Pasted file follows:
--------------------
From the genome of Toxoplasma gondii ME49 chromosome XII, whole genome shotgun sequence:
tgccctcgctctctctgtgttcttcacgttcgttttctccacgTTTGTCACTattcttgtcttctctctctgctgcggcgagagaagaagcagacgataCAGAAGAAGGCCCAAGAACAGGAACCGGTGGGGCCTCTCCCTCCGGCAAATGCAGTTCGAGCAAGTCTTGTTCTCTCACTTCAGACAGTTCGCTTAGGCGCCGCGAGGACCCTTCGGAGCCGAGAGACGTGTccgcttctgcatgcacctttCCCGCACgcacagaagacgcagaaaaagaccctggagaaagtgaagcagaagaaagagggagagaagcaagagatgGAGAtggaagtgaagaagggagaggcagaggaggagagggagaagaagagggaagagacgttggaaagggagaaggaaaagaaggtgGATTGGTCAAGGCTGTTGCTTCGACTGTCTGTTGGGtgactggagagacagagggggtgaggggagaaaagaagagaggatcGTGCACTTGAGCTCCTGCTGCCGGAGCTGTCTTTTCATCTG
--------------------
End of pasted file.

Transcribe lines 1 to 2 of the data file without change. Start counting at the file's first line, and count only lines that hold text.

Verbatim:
From the genome of Toxoplasma gondii ME49 chromosome XII, whole genome shotgun sequence:
tgccctcgctctctctgtgttcttcacgttcgttttctccacgTTTGTCACTattcttgtcttctctctctgctgcggcgagagaagaagcagacgataCAGAAGAAGGCCCAAGAACAGGAACCGGTGGGGCCTCTCCCTCCGGCAAATGCAGTTCGAGCAAGTCTTGTTCTCTCACTTCAGACAGTTCGCTTAGGCGCCGCGAGGACCCTTCGGAGCCGAGAGACGTGTccgcttctgcatgcacctttCCCGCACgcacagaagacgcagaaaaagaccctggagaaagtgaagcagaagaaagagggagagaagcaagagatgGAGAtggaagtgaagaagggagaggcagaggaggagagggagaagaagagggaagagacgttggaaagggagaaggaaaagaaggtgGATTGGTCAAGGCTGTTGCTTCGACTGTCTGTTGGGtgactggagagacagagggggtgaggggagaaaagaagagaggatcGTGCACTTGAGCTCCTGCTGCCGGAGCTGTCTTTTCATCTG